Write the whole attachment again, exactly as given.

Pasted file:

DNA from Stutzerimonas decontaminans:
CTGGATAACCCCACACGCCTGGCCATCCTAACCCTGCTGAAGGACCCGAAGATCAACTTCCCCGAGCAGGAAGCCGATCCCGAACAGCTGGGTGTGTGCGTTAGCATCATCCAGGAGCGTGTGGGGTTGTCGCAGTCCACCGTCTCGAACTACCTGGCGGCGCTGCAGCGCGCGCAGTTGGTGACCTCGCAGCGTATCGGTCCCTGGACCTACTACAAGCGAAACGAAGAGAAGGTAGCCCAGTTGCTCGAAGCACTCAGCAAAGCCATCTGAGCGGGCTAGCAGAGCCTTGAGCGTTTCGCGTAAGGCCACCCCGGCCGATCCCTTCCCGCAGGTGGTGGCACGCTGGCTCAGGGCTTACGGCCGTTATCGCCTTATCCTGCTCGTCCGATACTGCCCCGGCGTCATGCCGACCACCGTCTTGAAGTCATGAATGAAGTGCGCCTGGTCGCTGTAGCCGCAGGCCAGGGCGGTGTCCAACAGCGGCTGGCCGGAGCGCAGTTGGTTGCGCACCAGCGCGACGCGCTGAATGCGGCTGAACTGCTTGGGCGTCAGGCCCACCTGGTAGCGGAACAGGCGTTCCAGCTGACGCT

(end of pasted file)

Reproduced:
DNA from Stutzerimonas decontaminans:
CTGGATAACCCCACACGCCTGGCCATCCTAACCCTGCTGAAGGACCCGAAGATCAACTTCCCCGAGCAGGAAGCCGATCCCGAACAGCTGGGTGTGTGCGTTAGCATCATCCAGGAGCGTGTGGGGTTGTCGCAGTCCACCGTCTCGAACTACCTGGCGGCGCTGCAGCGCGCGCAGTTGGTGACCTCGCAGCGTATCGGTCCCTGGACCTACTACAAGCGAAACGAAGAGAAGGTAGCCCAGTTGCTCGAAGCACTCAGCAAAGCCATCTGAGCGGGCTAGCAGAGCCTTGAGCGTTTCGCGTAAGGCCACCCCGGCCGATCCCTTCCCGCAGGTGGTGGCACGCTGGCTCAGGGCTTACGGCCGTTATCGCCTTATCCTGCTCGTCCGATACTGCCCCGGCGTCATGCCGACCACCGTCTTGAAGTCATGAATGAAGTGCGCCTGGTCGCTGTAGCCGCAGGCCAGGGCGGTGTCCAACAGCGGCTGGCCGGAGCGCAGTTGGTTGCGCACCAGCGCGACGCGCTGAATGCGGCTGAACTGCTTGGGCGTCAGGCCCACCTGGTAGCGGAACAGGCGTTCCAGCTGACGCT